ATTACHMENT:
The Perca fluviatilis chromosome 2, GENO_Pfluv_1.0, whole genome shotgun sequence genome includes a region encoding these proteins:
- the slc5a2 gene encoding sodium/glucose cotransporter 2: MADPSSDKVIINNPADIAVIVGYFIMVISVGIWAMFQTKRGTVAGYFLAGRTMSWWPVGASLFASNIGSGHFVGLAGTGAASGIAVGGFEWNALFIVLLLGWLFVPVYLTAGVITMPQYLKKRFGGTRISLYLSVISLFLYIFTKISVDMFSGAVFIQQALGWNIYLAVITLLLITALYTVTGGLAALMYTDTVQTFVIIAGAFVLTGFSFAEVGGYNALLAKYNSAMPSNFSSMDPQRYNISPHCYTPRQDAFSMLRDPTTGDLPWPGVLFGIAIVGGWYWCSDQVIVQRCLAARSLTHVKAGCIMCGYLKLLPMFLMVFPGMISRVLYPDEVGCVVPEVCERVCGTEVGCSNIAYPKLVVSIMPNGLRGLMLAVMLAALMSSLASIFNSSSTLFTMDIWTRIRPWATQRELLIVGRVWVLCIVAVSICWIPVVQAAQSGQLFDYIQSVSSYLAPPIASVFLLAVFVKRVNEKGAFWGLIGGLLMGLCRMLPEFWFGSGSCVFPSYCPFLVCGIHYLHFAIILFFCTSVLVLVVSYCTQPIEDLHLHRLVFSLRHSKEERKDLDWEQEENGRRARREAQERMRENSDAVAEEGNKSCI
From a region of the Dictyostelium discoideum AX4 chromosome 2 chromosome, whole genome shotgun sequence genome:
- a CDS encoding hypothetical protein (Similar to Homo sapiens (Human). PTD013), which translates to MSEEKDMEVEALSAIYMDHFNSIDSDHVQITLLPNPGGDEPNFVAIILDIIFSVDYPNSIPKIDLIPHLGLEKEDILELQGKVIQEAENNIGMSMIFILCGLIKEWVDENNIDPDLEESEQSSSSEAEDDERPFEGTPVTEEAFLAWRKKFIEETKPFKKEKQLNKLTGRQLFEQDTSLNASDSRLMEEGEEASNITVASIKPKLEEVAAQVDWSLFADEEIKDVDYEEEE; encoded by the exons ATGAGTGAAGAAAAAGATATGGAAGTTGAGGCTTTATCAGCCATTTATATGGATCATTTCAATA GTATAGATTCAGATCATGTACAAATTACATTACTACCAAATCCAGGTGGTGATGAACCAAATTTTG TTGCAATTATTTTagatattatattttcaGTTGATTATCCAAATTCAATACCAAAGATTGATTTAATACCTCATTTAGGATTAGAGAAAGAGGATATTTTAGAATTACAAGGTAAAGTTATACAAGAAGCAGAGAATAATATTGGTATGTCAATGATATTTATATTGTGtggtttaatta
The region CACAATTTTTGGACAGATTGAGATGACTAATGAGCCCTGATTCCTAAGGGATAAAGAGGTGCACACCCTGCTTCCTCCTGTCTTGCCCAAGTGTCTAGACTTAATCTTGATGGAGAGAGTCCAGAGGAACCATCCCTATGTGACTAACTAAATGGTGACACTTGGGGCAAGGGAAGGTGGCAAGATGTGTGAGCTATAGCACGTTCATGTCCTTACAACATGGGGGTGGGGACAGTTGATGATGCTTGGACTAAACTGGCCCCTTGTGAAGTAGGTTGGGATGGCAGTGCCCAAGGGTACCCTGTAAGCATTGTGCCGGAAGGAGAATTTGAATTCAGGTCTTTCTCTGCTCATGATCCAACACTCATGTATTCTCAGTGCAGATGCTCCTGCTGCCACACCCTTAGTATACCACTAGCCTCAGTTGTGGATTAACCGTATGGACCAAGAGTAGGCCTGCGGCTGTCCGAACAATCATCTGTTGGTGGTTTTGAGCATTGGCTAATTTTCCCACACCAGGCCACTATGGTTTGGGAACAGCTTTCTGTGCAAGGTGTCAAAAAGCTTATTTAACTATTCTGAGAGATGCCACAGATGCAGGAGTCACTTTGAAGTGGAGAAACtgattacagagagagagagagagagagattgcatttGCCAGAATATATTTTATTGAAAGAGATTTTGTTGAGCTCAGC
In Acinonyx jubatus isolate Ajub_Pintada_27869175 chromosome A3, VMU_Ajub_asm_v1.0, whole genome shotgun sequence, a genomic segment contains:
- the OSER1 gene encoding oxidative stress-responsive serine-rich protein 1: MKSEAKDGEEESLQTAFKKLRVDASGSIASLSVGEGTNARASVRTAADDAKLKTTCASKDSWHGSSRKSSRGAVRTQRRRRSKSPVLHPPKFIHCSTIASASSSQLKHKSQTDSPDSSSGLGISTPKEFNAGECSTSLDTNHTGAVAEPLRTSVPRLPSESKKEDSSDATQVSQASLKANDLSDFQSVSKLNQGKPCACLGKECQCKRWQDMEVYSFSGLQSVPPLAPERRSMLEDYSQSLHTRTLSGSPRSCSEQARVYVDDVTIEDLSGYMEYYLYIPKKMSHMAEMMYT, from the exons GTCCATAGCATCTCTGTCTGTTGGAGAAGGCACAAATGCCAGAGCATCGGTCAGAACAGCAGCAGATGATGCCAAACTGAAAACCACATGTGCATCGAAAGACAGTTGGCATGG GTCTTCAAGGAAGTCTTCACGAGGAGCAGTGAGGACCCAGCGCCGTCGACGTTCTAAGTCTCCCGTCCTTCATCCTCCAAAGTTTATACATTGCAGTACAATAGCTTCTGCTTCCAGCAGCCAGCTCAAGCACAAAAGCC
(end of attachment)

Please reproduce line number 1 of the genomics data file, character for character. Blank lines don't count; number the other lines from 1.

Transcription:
The Perca fluviatilis chromosome 2, GENO_Pfluv_1.0, whole genome shotgun sequence genome includes a region encoding these proteins: